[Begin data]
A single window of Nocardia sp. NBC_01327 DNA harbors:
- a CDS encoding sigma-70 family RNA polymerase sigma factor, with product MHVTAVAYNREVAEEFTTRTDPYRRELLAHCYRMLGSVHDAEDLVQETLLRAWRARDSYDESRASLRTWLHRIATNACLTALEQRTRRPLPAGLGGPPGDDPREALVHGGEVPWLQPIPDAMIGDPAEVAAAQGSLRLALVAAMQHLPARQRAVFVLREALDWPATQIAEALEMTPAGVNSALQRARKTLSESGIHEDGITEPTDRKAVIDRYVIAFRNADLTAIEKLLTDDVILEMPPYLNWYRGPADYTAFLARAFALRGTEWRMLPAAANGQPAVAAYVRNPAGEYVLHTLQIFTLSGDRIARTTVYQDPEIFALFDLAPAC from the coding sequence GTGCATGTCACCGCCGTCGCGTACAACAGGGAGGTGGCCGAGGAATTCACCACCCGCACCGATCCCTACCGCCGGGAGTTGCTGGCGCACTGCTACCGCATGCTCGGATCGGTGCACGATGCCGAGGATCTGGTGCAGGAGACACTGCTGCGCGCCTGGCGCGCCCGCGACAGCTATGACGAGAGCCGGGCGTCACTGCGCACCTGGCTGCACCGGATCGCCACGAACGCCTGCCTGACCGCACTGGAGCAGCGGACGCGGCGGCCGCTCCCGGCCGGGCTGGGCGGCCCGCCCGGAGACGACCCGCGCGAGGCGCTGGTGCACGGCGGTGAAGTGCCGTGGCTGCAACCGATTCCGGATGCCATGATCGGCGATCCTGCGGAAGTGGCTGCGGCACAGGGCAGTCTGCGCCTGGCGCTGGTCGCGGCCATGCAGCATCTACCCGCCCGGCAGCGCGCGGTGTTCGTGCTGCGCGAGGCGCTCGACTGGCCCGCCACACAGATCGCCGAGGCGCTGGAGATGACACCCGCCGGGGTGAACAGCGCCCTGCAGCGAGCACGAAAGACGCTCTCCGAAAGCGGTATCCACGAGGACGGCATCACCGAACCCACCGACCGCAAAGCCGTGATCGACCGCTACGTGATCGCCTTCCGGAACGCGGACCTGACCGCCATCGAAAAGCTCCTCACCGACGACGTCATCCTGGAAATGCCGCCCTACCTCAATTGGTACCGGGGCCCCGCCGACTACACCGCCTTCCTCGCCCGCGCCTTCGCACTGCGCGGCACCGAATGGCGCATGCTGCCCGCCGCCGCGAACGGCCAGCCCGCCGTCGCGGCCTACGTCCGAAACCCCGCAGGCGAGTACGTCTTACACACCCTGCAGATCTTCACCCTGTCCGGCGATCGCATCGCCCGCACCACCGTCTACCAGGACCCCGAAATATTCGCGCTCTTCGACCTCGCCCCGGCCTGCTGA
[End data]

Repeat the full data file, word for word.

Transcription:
A single window of Nocardia sp. NBC_01327 DNA harbors:
- a CDS encoding sigma-70 family RNA polymerase sigma factor, with product MHVTAVAYNREVAEEFTTRTDPYRRELLAHCYRMLGSVHDAEDLVQETLLRAWRARDSYDESRASLRTWLHRIATNACLTALEQRTRRPLPAGLGGPPGDDPREALVHGGEVPWLQPIPDAMIGDPAEVAAAQGSLRLALVAAMQHLPARQRAVFVLREALDWPATQIAEALEMTPAGVNSALQRARKTLSESGIHEDGITEPTDRKAVIDRYVIAFRNADLTAIEKLLTDDVILEMPPYLNWYRGPADYTAFLARAFALRGTEWRMLPAAANGQPAVAAYVRNPAGEYVLHTLQIFTLSGDRIARTTVYQDPEIFALFDLAPAC from the coding sequence GTGCATGTCACCGCCGTCGCGTACAACAGGGAGGTGGCCGAGGAATTCACCACCCGCACCGATCCCTACCGCCGGGAGTTGCTGGCGCACTGCTACCGCATGCTCGGATCGGTGCACGATGCCGAGGATCTGGTGCAGGAGACACTGCTGCGCGCCTGGCGCGCCCGCGACAGCTATGACGAGAGCCGGGCGTCACTGCGCACCTGGCTGCACCGGATCGCCACGAACGCCTGCCTGACCGCACTGGAGCAGCGGACGCGGCGGCCGCTCCCGGCCGGGCTGGGCGGCCCGCCCGGAGACGACCCGCGCGAGGCGCTGGTGCACGGCGGTGAAGTGCCGTGGCTGCAACCGATTCCGGATGCCATGATCGGCGATCCTGCGGAAGTGGCTGCGGCACAGGGCAGTCTGCGCCTGGCGCTGGTCGCGGCCATGCAGCATCTACCCGCCCGGCAGCGCGCGGTGTTCGTGCTGCGCGAGGCGCTCGACTGGCCCGCCACACAGATCGCCGAGGCGCTGGAGATGACACCCGCCGGGGTGAACAGCGCCCTGCAGCGAGCACGAAAGACGCTCTCCGAAAGCGGTATCCACGAGGACGGCATCACCGAACCCACCGACCGCAAAGCCGTGATCGACCGCTACGTGATCGCCTTCCGGAACGCGGACCTGACCGCCATCGAAAAGCTCCTCACCGACGACGTCATCCTGGAAATGCCGCCCTACCTCAATTGGTACCGGGGCCCCGCCGACTACACCGCCTTCCTCGCCCGCGCCTTCGCACTGCGCGGCACCGAATGGCGCATGCTGCCCGCCGCCGCGAACGGCCAGCCCGCCGTCGCGGCCTACGTCCGAAACCCCGCAGGCGAGTACGTCTTACACACCCTGCAGATCTTCACCCTGTCCGGCGATCGCATCGCCCGCACCACCGTCTACCAGGACCCCGAAATATTCGCGCTCTTCGACCTCGCCCCGGCCTGCTGA